From signing bonuses to employee trophies, companies woo workers to accept job offers, stay—and come back to the office.
Employers have woken up to a new reality in 2022: the Great Resignation was not just a short-lived blip.
Instead, it is lingering far into the year, and that means organizations are rolling out the red carpet to recruit and keep employees like never before.
“Major employers have told us that they have never seen anything like this,” says Julia Pollack, chief economist for ZipRecruiter, an online employment marketplace. A record 4.53 million workers quit their jobs in March 2022, surpassing the previous high of 4.51 million in November 2021, according to the Job Openings and Labor Turnover Survey released this month by the U.S. Department of Labor’s Bureau of Labor Statistics.
In fact, things are so rosey for job seekers that 18% of people who accepted jobs say they ghosted employers, by simply not showing up for work, according to an April survey by ZipRecruiter. “It’s an environment where workers are in the driver’s seat. People don’t have to care that much.”
In years past, employers would only dole out signing bonuses for new recruits—but only for the hard-to-fill top jobs or top talent. Today, 22% of new hires are receiving bonuses when they take a job, up from 4% in 1991, according to ZipRecruiter.
“That’s way, way up,” Pollack says, “and it highlights the difference between today and employment studies over the past 50 years.”
Raytheon is giving a minimum $40,000 signing bonus for an aerospace engineering job, and others are promising cash bonuses upon hire for professional jobs at such companies as Amazon, Twitch and Verizon.
Outside recruiters, mental health and birthdays off.
More companies are employing outside recruiters, too: 37% of people surveyed by ZipRecruiter said their jobs found them, instead of them searching for the position. And 67% of people who voluntarily quit their jobs went on to land jobs with pay raises, according to ZipRecruiter.
Employers are rolling out perks, including vacation stipends, paid volunteer time, time off for birthdays, mental health coverage. Pet insurance, of all things, has exploded, says Pollack.
“Employers are far more willing to raise wages, offer more flexibility, whatever works,” she says.
Some companies are working to boost their company culture—to recruit and retain workers and get people back into the office.
Culture and flexibility top the list of wants
Job seekers are increasingly putting culture and flexibility at the top of the list when looking for a position, according to HR executives.
Melanie Foley, Liberty Mutual’s executive vice president of chief talent and enterprise services, told Forbes this month that flexibility, empathy, and belonging must be at the core of everything a leadership team does. A survey of its employees showed it was important for employees to feel supported with flexibility, mental health resources, and team connectivity.
True, McKinsey & Co. found that more than half of employees who left their job in the last half of 2021 didn’t feel valued by their organization or manager and they lacked belonging. At least 46% of people said they wanted to work with people they trusted and cared for each other. “Employees want stronger relationships, a sense of connection, and to be seen,” writes McKinsey. The office alone won’t provide that. It must be strategic and provide space for true socialization and collaboration.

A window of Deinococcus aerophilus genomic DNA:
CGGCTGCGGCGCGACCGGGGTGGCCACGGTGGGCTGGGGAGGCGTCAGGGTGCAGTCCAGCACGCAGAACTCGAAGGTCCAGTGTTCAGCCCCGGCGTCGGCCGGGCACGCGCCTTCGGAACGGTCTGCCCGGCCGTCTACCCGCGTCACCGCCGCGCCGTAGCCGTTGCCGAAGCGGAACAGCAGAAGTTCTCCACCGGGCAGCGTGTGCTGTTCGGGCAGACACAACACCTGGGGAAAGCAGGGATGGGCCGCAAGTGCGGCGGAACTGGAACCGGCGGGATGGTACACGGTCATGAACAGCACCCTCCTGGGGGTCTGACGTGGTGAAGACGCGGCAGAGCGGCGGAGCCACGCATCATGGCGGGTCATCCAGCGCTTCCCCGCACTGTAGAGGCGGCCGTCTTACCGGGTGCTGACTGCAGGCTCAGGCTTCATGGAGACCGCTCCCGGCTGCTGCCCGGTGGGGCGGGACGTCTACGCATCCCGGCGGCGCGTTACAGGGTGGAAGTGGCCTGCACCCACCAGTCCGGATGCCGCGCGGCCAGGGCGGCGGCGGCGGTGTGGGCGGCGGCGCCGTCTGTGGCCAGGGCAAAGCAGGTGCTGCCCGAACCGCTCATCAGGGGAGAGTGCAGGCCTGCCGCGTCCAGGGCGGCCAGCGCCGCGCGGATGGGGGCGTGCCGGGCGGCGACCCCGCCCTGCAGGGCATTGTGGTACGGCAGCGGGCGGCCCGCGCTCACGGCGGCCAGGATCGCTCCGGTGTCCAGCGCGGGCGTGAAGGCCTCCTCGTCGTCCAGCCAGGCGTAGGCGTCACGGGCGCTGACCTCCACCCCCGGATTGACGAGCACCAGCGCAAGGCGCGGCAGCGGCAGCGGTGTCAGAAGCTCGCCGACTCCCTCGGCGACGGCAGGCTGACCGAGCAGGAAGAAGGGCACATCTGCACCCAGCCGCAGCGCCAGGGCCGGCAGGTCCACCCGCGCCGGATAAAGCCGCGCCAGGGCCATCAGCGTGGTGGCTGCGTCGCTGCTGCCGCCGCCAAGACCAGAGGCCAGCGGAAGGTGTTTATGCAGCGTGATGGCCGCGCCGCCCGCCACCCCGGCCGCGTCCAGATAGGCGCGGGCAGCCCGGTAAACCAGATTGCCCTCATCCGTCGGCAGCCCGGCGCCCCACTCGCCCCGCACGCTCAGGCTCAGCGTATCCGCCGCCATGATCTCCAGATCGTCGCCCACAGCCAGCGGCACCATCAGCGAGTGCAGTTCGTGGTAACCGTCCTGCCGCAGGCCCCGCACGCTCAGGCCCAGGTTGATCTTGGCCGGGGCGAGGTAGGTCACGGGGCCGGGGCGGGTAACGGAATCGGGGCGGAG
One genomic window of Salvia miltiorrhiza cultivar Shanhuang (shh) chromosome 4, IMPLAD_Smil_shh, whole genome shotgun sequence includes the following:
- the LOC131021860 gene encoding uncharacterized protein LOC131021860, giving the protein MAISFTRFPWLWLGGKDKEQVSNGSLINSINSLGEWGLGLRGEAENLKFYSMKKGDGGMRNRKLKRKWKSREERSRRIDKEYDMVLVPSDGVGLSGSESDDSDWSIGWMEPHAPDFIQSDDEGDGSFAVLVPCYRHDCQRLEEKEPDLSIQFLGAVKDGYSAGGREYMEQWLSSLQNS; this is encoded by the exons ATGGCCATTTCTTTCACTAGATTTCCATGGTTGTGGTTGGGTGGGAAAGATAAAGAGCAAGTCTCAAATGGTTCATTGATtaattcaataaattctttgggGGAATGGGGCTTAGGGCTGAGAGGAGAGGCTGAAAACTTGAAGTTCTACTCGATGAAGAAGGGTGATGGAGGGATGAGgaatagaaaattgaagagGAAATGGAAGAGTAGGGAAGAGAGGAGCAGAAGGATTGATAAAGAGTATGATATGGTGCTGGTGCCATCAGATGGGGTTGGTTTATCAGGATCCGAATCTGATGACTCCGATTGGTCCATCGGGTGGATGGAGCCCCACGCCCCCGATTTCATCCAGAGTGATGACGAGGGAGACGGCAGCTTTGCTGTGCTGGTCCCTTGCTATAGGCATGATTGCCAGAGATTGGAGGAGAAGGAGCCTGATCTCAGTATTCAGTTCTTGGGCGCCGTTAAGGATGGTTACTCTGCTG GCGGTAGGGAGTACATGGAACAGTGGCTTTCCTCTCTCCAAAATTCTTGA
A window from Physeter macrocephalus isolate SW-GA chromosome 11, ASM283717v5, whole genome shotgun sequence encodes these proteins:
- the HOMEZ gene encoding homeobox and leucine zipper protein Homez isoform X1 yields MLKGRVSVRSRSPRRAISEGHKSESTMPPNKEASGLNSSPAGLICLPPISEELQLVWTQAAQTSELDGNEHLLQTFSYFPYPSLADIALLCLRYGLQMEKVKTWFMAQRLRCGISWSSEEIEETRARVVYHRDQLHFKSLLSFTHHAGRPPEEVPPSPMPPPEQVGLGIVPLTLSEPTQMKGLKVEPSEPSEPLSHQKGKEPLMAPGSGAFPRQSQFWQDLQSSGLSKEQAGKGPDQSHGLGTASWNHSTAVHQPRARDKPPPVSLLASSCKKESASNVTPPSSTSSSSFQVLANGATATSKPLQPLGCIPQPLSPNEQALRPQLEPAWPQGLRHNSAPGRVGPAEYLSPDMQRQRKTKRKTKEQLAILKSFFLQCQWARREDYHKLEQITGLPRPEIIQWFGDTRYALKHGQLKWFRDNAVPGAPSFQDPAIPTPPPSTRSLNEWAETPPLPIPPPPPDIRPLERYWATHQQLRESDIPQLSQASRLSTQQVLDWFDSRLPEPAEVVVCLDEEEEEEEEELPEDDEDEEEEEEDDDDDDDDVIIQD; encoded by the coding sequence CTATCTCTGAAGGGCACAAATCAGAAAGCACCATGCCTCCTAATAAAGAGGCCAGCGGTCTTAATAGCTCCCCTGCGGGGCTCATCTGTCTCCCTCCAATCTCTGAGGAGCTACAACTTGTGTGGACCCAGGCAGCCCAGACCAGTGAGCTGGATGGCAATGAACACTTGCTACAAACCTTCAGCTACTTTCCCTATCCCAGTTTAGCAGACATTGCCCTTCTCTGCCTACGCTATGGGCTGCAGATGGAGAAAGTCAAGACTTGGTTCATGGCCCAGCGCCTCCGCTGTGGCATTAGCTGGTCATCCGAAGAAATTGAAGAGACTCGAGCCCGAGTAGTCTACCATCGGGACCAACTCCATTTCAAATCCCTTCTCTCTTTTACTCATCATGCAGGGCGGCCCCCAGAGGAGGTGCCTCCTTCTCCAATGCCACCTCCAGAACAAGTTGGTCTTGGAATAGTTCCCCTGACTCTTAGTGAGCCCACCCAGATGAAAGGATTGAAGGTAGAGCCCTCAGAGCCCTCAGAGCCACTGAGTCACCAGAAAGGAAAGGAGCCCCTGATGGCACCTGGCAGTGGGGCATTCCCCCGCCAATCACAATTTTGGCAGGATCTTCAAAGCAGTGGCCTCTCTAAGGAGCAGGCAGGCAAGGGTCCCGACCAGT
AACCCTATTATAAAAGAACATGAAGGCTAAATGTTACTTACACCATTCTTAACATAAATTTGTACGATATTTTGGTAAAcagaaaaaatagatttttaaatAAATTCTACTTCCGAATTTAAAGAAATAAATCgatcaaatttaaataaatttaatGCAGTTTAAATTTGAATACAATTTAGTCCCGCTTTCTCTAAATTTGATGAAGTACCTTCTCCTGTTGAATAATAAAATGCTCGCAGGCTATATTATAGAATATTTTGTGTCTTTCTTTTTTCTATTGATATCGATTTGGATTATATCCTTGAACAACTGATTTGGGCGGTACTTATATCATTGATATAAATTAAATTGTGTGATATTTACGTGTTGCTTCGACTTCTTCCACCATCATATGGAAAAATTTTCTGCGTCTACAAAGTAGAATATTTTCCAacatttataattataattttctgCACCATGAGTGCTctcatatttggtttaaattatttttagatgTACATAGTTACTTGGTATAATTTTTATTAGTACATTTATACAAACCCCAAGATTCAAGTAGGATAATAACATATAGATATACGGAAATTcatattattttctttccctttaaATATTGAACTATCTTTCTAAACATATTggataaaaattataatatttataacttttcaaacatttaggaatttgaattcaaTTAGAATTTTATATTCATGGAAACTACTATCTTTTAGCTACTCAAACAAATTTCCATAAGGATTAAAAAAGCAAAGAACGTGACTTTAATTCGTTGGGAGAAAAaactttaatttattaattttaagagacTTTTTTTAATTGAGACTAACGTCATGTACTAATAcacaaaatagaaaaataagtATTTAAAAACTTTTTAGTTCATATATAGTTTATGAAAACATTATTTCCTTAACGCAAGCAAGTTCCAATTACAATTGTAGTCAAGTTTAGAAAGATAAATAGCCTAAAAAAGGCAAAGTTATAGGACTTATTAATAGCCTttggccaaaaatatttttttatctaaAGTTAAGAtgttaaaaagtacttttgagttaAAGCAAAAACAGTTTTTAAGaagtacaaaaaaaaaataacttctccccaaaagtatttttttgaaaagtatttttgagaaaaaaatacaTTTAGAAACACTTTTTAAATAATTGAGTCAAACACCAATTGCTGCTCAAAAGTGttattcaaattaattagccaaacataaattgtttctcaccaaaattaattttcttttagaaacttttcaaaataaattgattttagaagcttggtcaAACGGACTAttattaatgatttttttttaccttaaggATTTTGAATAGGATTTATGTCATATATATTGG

Office parties that create FOMO
“People are picking and choosing in ways they haven’t before,” says Emily Zini, senior director of operations and human resources at The Escape Game, a Nashville company with 25 escape room locations.
Like many companies, Nashville-based The Escape Game added more flexibility to its 100 office workers’ schedules, allowing earlier or later start times during the day, and adding work from home options. But the 800-employee company, which runs 25 escape rooms across the country, also made a party out of returning to the office.
The Escape Game celebrated its first week back together with balloons, food trucks, games, and prizes and continues to make as many things celebratory and social at the office, whether it’s Taco Tuesdays, Monday Milk and Cookies, or over-the-top employee award ceremonies. About 80 of 100 of the corporate staffers now regularly work out of the office.
“We go all out with balloons, confetti and themed trophies,” says Zini. “And there’s a bit of FOMO if you’re not in the office.”
To win over new recruits, the company simply exposes people to those celebrations and comradery in the office. They invite top talent into the office for “trailing days,” which involves shadowing company leaders, joining marketing huddles or events. “People usually walk away saying, ‘That was cool, I definitely want to be part of it,’” says Zini.
Employers may see a slight shift this summer. In April, the U.S. recorded a slight drop in the number of job openings, as consumer confidence dips and inflation rises, according to ZipRecruiter’s April job seeker confidence index.
Yet what employees want out of a job may remain for some time.
“The last two years have changed work-life equilibrium forever,” Foley says. “Employees and job seekers are prioritizing how they want to structure their professional lives – frequently around their personal lives, and when looking for jobs, they are valuing personal success over professional wins.”